Silva (34-11, 1 NC in MMA) will face former middleweight boxing title holder Julio Cesar Chavez Jr. (52-5-1, 34 KOs) in a professional eight-round bout at Estadio Jalisco in Guadalajara, Mexico. The fight shares co-billing with an exhibit pitting Mexican legend Julio Cesar Chavez Sr. against Hector Camacho Jr.
It may have been decades ago, but Silva, the former UFC middleweight champion, appeared in a pair of professional boxing matches in his native Brazil – in 1998 and 2005 – and finished with a record of 1-1. This time around, the stakes and the level of attention paid to combat are very different, as is the weight contracted.
According to Silva, this weekend’s celebrity fight was contracted for 82.5 kilograms, which equates to around 181 pounds. What makes this important is that Silva has fought most of his MMA career at 185 pounds, as well as a handful of derivative fights up to 205 pounds. Chavez, on the other hand, won a world title at 160 pounds in boxing but never won a meaningful fight again above that weight despite several attempts to resurrect his career at 168 and 175 pounds.
In fact, it is that Chavez, 35, has become such a laughing stock in professional boxing due to his unprofessionalism – drug suspensions and a lack of discipline in training to outright quitting at the middle of the fights – which has the potential to make this circus match oddly competitive.
As long as Silva can gain weight in a healthy way at his age, he will have enough height advantage over the chronically underachieving Chavez that it could get interesting.
” We hope [that Silva made a mistake accepting the fight,] Chavez’s father Julio Sr. told “Morning Kombat” on Thursday. “What worries me in this fight is the weight. My son has never fought at this weight before so this is something that worries me a lot. ”
When it comes to his recent track record, Chavez has been horrible. He called for a fight against light heavyweight Andrzej Fonfara in 2015 when they met at 172 pounds. Chavez was also lifeless and unwilling to let go in a PPV loss to pound-for-pound king Canelo Alvarez in 2017.
The last fight of major significance for Chavez was against former middleweight champion Daniel Jacobs in 2019 when Chavez, after failing to gain weight, again requested to retire from the fight claiming to be injured and was been bombarded with garbage and beer by the pro-Mexican mob in Phoenix. Chavez’s next fight against unbeaten Mario Abel Cazares ended in a technical decision loss after an accidental cut forced Chavez to retire again.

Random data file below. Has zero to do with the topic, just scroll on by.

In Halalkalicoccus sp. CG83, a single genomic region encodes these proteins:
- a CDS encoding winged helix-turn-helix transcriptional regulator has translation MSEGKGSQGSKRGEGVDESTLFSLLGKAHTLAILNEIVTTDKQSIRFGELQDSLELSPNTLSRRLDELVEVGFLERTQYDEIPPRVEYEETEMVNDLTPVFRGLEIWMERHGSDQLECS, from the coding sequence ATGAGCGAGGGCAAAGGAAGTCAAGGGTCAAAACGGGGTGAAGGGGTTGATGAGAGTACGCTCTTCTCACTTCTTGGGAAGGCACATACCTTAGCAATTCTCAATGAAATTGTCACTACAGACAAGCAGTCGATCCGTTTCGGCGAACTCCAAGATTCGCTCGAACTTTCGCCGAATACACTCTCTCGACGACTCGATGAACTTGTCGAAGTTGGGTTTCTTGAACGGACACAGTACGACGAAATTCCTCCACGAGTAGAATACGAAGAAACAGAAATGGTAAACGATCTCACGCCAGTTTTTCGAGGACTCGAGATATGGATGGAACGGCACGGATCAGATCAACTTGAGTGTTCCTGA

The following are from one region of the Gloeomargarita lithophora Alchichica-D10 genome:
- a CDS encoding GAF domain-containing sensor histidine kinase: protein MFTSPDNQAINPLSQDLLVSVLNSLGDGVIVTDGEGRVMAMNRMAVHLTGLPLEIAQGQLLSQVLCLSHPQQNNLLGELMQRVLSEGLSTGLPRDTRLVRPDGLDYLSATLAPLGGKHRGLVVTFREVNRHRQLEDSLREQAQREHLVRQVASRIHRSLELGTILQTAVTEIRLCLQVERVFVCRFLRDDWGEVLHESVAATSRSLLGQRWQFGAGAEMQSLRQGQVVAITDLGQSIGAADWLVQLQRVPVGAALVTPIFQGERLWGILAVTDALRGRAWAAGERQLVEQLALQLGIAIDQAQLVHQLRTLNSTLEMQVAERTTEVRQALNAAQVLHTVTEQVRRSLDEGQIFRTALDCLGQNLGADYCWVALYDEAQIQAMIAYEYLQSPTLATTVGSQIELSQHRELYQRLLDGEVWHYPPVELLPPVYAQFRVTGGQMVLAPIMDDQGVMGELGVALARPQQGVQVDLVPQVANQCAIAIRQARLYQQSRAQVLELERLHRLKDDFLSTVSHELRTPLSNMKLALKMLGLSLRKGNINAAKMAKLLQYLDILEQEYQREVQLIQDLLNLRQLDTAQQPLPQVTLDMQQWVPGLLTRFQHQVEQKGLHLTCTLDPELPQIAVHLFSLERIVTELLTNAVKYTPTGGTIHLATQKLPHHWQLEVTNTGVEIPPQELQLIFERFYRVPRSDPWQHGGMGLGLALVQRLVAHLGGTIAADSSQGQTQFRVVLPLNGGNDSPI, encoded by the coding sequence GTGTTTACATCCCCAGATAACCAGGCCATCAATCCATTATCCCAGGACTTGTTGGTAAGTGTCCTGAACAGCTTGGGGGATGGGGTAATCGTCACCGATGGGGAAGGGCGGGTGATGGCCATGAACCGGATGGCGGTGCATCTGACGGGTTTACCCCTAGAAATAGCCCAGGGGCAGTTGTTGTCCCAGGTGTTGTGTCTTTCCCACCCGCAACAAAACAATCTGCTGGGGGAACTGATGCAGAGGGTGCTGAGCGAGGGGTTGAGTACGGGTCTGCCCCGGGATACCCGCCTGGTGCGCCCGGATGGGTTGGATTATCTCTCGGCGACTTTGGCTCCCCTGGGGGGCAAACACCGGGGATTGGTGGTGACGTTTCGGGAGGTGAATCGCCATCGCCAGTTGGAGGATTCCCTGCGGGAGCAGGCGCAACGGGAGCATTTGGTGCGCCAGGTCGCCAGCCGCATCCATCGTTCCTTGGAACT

“In the contract, it’s 82.5 kilos and it’s a good challenge for us – for Chavez and for me too,” Silva told “Morning Kombat” this week. “But I think everyone is prepared for it and are ready to put on a good show in this fight.
“I love to fight and I am so lucky to be here. I am so excited to challenge myself in boxing. ”
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When asked if he needs to win this fight in order to pursue possible future boxing fights in this era of high-income celebrity against anyone from Logan and Jake Paul to Oscar De La Hoya or Roy Jones Jr. Silva said he was just focusing on giving the best effort.
“It’s all connected – entertaining people, winning the fight and showing my respect for boxing,” said Silva. “For now, I’ll just try to do my best. I don’t need to prove anything to anyone. I am an athlete and I train to win and anything is possible. I accepted this challenge but I don’t like to do anything that would disrespect the boxing community. I’m trying to do something special in the ring on Saturday for my fans.
“Listen, anything is possible in this sport right now in terms of entertainment. I don’t know if I will fight boxing again very soon or if I will fight in jiu-jitsu. But I’m trying to do my best on both sides. ”
As noted above, the Chavez Jr.-Silva fight is actually the main co-event of this interesting event dubbed “Tribute to the Kings”. Julio Cesar Chavez Sr., 58, will face the son of one of his former enemies when he takes on Hector Camacho Jr. in a special exhibit at the top of the map. Chavez Sr. has stepped into the ring for exhibition matches several times since his retirement in 2005. He recently faced Jorge Arce last September when the two traded punches over three rounds and continued after the final bell. .
- Julio Cesar Chavez Sr. vs. Hector Camacho Jr., special exhibition
- Julio Cesar Chavez Jr. vs. Anderson Silva, contracted weight in eight rounds
- Omar Chavez vs. Ramon Alvarez, middleweight
- Date: June 19 | Location: Stade Jalisco – Guadalajara, Mexique
- Start time: 21 h HE | How to watch / stream: TV FITE
When Chavez Jr. is involved, literally anything is possible. Still, even with the size disadvantage, his youth and experience should be enough to outperform the older and much more inexperienced Silva, in boxing terms, over the eight-round distance.
The key for Chavez, as always, will be his commitment to the body. Provided he puts the job into training camp and pushes the pace against Silva from the opening bell, the combination of Chavez’s jab and willingness to get inside should be more than enough to avoid the trouble and move towards a decision.
For Silva, he’s going to have to use what’s left of his quickness and feints to land the kind of big punch that would deter Chavez from advancing forward. Making such a transition to boxing after years of honing his MMA punching skills won’t be easy and fans shouldn’t expect him to. Unless he can use his size as a weapon inside, it could be a long night for the “Spider”.
Take: Chavez via UD8